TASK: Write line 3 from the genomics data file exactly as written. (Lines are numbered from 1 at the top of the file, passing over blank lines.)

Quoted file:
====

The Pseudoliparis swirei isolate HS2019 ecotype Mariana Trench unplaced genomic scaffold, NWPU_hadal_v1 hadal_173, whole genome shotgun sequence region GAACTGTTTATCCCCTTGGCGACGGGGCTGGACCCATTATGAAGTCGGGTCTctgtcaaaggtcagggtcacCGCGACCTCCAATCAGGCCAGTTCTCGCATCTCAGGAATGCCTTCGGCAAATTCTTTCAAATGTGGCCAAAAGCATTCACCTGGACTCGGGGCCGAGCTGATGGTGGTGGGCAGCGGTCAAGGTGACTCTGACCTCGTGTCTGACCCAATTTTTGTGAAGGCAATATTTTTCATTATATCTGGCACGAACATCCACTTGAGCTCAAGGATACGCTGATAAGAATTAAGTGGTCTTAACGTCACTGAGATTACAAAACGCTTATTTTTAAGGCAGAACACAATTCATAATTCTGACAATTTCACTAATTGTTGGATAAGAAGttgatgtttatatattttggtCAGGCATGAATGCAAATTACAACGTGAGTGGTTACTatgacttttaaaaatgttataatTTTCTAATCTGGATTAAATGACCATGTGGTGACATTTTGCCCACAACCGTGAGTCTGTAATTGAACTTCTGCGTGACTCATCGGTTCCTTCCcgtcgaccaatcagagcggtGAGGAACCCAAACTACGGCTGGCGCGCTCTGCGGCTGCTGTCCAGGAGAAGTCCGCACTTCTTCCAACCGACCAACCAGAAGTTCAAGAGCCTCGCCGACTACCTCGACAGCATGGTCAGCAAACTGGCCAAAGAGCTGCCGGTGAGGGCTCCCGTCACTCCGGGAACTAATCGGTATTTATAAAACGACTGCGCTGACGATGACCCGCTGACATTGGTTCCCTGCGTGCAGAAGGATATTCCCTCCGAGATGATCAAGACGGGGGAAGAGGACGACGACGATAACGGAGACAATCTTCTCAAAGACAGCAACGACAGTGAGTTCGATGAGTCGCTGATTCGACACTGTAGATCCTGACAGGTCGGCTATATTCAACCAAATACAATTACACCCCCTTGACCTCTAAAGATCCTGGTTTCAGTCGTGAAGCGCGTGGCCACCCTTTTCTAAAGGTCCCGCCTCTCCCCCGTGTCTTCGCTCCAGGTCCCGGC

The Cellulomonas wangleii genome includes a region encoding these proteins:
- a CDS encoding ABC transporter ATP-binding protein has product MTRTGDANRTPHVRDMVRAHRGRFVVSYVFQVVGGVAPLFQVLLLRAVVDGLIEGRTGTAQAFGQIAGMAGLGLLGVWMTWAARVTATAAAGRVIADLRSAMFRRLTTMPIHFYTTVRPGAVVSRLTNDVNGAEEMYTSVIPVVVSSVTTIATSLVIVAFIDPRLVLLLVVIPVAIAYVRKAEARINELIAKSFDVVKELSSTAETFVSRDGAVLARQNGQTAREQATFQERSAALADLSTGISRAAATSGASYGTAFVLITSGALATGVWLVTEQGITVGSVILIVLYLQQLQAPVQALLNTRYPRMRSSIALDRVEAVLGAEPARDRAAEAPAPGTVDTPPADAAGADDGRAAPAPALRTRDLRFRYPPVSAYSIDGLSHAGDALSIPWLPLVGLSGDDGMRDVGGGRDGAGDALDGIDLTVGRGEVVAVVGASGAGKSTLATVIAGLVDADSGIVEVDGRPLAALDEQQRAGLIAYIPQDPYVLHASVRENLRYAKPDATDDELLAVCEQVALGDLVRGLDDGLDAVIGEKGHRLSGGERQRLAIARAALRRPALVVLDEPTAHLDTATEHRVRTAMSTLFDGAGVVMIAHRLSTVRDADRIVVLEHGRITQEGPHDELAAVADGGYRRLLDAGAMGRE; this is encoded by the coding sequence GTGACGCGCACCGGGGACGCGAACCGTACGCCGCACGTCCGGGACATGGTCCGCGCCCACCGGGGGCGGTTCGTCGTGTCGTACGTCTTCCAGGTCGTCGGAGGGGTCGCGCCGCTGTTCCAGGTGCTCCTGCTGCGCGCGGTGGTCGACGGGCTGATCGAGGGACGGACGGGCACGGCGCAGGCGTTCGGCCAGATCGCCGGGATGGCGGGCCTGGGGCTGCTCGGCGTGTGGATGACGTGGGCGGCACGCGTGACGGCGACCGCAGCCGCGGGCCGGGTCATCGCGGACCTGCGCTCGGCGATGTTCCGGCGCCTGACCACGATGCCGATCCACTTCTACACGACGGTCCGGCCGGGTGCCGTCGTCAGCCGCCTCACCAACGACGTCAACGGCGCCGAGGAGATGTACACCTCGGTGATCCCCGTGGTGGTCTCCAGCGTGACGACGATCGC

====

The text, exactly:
- a CDS encoding ABC transporter ATP-binding protein has product MTRTGDANRTPHVRDMVRAHRGRFVVSYVFQVVGGVAPLFQVLLLRAVVDGLIEGRTGTAQAFGQIAGMAGLGLLGVWMTWAARVTATAAAGRVIADLRSAMFRRLTTMPIHFYTTVRPGAVVSRLTNDVNGAEEMYTSVIPVVVSSVTTIATSLVIVAFIDPRLVLLLVVIPVAIAYVRKAEARINELIAKSFDVVKELSSTAETFVSRDGAVLARQNGQTAREQATFQERSAALADLSTGISRAAATSGASYGTAFVLITSGALATGVWLVTEQGITVGSVILIVLYLQQLQAPVQALLNTRYPRMRSSIALDRVEAVLGAEPARDRAAEAPAPGTVDTPPADAAGADDGRAAPAPALRTRDLRFRYPPVSAYSIDGLSHAGDALSIPWLPLVGLSGDDGMRDVGGGRDGAGDALDGIDLTVGRGEVVAVVGASGAGKSTLATVIAGLVDADSGIVEVDGRPLAALDEQQRAGLIAYIPQDPYVLHASVRENLRYAKPDATDDELLAVCEQVALGDLVRGLDDGLDAVIGEKGHRLSGGERQRLAIARAALRRPALVVLDEPTAHLDTATEHRVRTAMSTLFDGAGVVMIAHRLSTVRDADRIVVLEHGRITQEGPHDELAAVADGGYRRLLDAGAMGRE; this is encoded by the coding sequence GTGACGCGCACCGGGGACGCGAACCGTACGCCGCACGTCCGGGACATGGTCCGCGCCCACCGGGGGCGGTTCGTCGTGTCGTACGTCTTCCAGGTCGTCGGAGGGGTCGCGCCGCTGTTCCAGGTGCTCCTGCTGCGCGCGGTGGTCGACGGGCTGATCGAGGGACGGACGGGCACGGCGCAGGCGTTCGGCCAGATCGCCGGGATGGCGGGCCTGGGGCTGCTCGGCGTGTGGATGACGTGGGCGGCACGCGTGACGGCGACCGCAGCCGCGGGCCGGGTCATCGCGGACCTGCGCTCGGCGATGTTCCGGCGCCTGACCACGATGCCGATCCACTTCTACACGACGGTCCGGCCGGGTGCCGTCGTCAGCCGCCTCACCAACGACGTCAACGGCGCCGAGGAGATGTACACCTCGGTGATCCCCGTGGTGGTCTCCAGCGTGACGACGATCGC